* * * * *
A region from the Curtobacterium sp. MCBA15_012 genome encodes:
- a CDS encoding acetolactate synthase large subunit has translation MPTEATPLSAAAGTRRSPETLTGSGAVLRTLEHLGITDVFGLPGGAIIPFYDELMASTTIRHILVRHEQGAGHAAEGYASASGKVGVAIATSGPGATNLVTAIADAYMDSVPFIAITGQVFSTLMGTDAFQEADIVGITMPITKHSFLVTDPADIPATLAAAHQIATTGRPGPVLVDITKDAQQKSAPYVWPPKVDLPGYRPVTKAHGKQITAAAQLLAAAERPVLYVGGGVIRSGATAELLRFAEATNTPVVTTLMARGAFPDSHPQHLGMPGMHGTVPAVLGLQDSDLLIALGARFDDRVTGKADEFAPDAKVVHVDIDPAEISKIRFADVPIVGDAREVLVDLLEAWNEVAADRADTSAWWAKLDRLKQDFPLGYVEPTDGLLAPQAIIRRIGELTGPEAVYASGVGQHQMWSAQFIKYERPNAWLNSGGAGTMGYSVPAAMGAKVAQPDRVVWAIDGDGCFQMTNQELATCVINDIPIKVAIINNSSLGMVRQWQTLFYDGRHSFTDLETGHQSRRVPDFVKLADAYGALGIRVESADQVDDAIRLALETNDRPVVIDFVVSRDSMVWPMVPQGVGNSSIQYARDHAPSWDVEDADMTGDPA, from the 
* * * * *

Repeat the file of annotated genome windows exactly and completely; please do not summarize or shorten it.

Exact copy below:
A region from the Curtobacterium sp. MCBA15_012 genome encodes:
- a CDS encoding acetolactate synthase large subunit has translation MPTEATPLSAAAGTRRSPETLTGSGAVLRTLEHLGITDVFGLPGGAIIPFYDELMASTTIRHILVRHEQGAGHAAEGYASASGKVGVAIATSGPGATNLVTAIADAYMDSVPFIAITGQVFSTLMGTDAFQEADIVGITMPITKHSFLVTDPADIPATLAAAHQIATTGRPGPVLVDITKDAQQKSAPYVWPPKVDLPGYRPVTKAHGKQITAAAQLLAAAERPVLYVGGGVIRSGATAELLRFAEATNTPVVTTLMARGAFPDSHPQHLGMPGMHGTVPAVLGLQDSDLLIALGARFDDRVTGKADEFAPDAKVVHVDIDPAEISKIRFADVPIVGDAREVLVDLLEAWNEVAADRADTSAWWAKLDRLKQDFPLGYVEPTDGLLAPQAIIRRIGELTGPEAVYASGVGQHQMWSAQFIKYERPNAWLNSGGAGTMGYSVPAAMGAKVAQPDRVVWAIDGDGCFQMTNQELATCVINDIPIKVAIINNSSLGMVRQWQTLFYDGRHSFTDLETGHQSRRVPDFVKLADAYGALGIRVESADQVDDAIRLALETNDRPVVIDFVVSRDSMVWPMVPQGVGNSSIQYARDHAPSWDVEDADMTGDPA, from the 